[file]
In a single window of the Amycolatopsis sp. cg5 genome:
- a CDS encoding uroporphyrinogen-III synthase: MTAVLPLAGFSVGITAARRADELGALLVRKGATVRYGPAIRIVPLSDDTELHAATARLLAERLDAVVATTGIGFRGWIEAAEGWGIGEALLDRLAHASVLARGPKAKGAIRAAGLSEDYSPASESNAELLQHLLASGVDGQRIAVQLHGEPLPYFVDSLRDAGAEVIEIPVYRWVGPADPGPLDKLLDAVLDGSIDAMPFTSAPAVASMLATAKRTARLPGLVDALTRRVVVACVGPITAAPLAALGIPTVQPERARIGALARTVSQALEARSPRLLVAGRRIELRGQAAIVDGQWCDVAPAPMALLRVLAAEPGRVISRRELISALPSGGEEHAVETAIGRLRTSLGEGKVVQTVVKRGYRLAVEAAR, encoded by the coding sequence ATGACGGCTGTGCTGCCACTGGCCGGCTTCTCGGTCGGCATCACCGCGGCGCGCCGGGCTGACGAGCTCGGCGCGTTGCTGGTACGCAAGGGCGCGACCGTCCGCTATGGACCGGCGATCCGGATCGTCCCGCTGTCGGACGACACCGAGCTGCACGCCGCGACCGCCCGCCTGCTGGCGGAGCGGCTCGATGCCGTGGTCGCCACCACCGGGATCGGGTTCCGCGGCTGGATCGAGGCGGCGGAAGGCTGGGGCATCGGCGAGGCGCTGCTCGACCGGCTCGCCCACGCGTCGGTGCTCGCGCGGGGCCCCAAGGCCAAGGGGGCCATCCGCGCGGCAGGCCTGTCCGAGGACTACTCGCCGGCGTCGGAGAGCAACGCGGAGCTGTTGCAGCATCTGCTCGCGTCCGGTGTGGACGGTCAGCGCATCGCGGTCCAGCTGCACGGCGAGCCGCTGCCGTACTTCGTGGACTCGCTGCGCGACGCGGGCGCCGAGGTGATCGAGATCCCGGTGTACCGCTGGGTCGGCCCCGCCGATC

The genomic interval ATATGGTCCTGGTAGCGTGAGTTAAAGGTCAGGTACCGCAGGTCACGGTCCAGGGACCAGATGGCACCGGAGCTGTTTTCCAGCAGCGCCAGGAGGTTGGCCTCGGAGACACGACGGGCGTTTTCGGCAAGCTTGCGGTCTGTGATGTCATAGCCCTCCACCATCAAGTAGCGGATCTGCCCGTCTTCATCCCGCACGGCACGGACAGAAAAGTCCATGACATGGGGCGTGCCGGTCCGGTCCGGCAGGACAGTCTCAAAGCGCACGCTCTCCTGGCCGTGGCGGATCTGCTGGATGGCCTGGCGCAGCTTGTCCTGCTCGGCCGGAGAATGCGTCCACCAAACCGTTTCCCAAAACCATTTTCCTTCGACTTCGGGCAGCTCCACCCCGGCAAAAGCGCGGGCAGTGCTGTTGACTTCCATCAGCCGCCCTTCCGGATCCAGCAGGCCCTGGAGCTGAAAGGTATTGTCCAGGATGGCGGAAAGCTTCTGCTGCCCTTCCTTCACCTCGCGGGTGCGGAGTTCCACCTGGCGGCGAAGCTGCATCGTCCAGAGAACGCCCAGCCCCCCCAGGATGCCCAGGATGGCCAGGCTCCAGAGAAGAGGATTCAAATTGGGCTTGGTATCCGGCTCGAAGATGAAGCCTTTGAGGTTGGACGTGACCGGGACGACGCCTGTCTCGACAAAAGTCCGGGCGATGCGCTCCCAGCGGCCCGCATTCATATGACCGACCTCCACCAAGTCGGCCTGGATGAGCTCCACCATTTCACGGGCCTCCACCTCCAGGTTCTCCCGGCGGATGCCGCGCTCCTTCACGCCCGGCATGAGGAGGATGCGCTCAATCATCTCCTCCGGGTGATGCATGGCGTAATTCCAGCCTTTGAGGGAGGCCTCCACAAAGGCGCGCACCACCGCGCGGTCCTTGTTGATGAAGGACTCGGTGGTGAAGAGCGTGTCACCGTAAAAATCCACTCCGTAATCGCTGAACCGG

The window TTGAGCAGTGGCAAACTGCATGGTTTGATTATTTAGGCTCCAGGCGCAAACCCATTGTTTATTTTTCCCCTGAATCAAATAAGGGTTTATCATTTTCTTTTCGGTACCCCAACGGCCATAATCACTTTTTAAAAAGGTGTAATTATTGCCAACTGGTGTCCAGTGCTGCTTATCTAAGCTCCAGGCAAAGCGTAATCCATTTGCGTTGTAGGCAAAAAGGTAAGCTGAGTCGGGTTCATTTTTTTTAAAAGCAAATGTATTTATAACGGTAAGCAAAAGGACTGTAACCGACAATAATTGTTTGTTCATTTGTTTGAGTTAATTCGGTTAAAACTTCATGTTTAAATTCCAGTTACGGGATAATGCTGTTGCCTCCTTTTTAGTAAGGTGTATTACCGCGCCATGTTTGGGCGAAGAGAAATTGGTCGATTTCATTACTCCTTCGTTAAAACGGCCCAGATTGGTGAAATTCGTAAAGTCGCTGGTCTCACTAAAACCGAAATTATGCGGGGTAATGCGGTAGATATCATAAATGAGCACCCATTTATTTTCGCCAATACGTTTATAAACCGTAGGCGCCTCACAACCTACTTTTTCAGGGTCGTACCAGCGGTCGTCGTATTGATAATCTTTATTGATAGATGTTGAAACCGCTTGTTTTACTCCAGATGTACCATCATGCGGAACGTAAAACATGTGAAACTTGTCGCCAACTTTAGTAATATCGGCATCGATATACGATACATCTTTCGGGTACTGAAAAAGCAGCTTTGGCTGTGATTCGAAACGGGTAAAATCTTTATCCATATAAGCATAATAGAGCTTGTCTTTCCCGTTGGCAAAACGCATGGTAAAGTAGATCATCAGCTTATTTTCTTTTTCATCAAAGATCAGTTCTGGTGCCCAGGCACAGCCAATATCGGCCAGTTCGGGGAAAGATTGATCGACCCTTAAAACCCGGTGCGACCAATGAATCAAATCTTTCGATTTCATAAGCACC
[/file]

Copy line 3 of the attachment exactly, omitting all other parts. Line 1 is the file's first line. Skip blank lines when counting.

The genomic interval ATATGGTCCTGGTAGCGTGAGTTAAAGGTCAGGTACCGCAGGTCACGGTCCAGGGACCAGATGGCACCGGAGCTGTTTTCCAGCAGCGCCAGGAGGTTGGCCTCGGAGACACGACGGGCGTTTTCGGCAAGCTTGCGGTCTGTGATGTCATAGCCCTCCACCATCAAGTAGCGGATCTGCCCGTCTTCATCCCGCACGGCACGGACAGAAAAGTCCATGACATGGGGCGTGCCGGTCCGGTCCGGCAGGACAGTCTCAAAGCGCACGCTCTCCTGGCCGTGGCGGATCTGCTGGATGGCCTGGCGCAGCTTGTCCTGCTCGGCCGGAGAATGCGTCCACCAAACCGTTTCCCAAAACCATTTTCCTTCGACTTCGGGCAGCTCCACCCCGGCAAAAGCGCGGGCAGTGCTGTTGACTTCCATCAGCCGCCCTTCCGGATCCAGCAGGCCCTGGAGCTGAAAGGTATTGTCCAGGATGGCGGAAAGCTTCTGCTGCCCTTCCTTCACCTCGCGGGTGCGGAGTTCCACCTGGCGGCGAAGCTGCATCGTCCAGAGAACGCCCAGCCCCCCCAGGATGCCCAGGATGGCCAGGCTCCAGAGAAGAGGATTCAAATTGGGCTTGGTATCCGGCTCGAAGATGAAGCCTTTGAGGTTGGACGTGACCGGGACGACGCCTGTCTCGACAAAAGTCCGGGCGATGCGCTCCCAGCGGCCCGCATTCATATGACCGACCTCCACCAAGTCGGCCTGGATGAGCTCCACCATTTCACGGGCCTCCACCTCCAGGTTCTCCCGGCGGATGCCGCGCTCCTTCACGCCCGGCATGAGGAGGATGCGCTCAATCATCTCCTCCGGGTGATGCATGGCGTAATTCCAGCCTTTGAGGGAGGCCTCCACAAAGGCGCGCACCACCGCGCGGTCCTTGTTGATGAAGGACTCGGTGGTGAAGAGCGTGTCACCGTAAAAATCCACTCCGTAATCGCTGAACCGG